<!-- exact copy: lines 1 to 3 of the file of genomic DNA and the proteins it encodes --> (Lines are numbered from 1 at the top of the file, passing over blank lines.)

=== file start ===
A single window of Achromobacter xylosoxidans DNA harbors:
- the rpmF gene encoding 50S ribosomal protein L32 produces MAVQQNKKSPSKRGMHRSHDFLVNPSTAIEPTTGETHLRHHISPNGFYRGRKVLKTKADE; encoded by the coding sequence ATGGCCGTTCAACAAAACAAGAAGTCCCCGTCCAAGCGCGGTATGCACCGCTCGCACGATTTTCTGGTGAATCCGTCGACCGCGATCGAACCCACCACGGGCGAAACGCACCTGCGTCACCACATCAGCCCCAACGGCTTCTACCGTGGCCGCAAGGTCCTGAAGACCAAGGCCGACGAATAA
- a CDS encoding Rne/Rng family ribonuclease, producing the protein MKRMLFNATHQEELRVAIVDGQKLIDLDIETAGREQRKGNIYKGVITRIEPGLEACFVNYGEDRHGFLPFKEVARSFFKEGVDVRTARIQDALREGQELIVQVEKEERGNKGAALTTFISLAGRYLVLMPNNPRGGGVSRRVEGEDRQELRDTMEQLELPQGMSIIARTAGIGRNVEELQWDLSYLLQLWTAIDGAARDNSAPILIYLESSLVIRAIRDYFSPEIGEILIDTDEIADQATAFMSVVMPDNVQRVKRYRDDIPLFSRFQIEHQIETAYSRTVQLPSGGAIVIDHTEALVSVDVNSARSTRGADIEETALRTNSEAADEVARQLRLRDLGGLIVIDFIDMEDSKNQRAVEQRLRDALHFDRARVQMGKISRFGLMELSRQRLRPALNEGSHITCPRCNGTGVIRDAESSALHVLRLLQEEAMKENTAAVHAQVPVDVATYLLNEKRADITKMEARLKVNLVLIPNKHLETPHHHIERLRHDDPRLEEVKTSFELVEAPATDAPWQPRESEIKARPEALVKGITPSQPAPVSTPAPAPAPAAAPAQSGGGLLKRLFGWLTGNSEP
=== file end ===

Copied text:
A single window of Achromobacter xylosoxidans DNA harbors:
- the rpmF gene encoding 50S ribosomal protein L32 produces MAVQQNKKSPSKRGMHRSHDFLVNPSTAIEPTTGETHLRHHISPNGFYRGRKVLKTKADE; encoded by the coding sequence ATGGCCGTTCAACAAAACAAGAAGTCCCCGTCCAAGCGCGGTATGCACCGCTCGCACGATTTTCTGGTGAATCCGTCGACCGCGATCGAACCCACCACGGGCGAAACGCACCTGCGTCACCACATCAGCCCCAACGGCTTCTACCGTGGCCGCAAGGTCCTGAAGACCAAGGCCGACGAATAA
- a CDS encoding Rne/Rng family ribonuclease, producing the protein MKRMLFNATHQEELRVAIVDGQKLIDLDIETAGREQRKGNIYKGVITRIEPGLEACFVNYGEDRHGFLPFKEVARSFFKEGVDVRTARIQDALREGQELIVQVEKEERGNKGAALTTFISLAGRYLVLMPNNPRGGGVSRRVEGEDRQELRDTMEQLELPQGMSIIARTAGIGRNVEELQWDLSYLLQLWTAIDGAARDNSAPILIYLESSLVIRAIRDYFSPEIGEILIDTDEIADQATAFMSVVMPDNVQRVKRYRDDIPLFSRFQIEHQIETAYSRTVQLPSGGAIVIDHTEALVSVDVNSARSTRGADIEETALRTNSEAADEVARQLRLRDLGGLIVIDFIDMEDSKNQRAVEQRLRDALHFDRARVQMGKISRFGLMELSRQRLRPALNEGSHITCPRCNGTGVIRDAESSALHVLRLLQEEAMKENTAAVHAQVPVDVATYLLNEKRADITKMEARLKVNLVLIPNKHLETPHHHIERLRHDDPRLEEVKTSFELVEAPATDAPWQPRESEIKARPEALVKGITPSQPAPVSTPAPAPAPAAAPAQSGGGLLKRLFGWLTGNSEP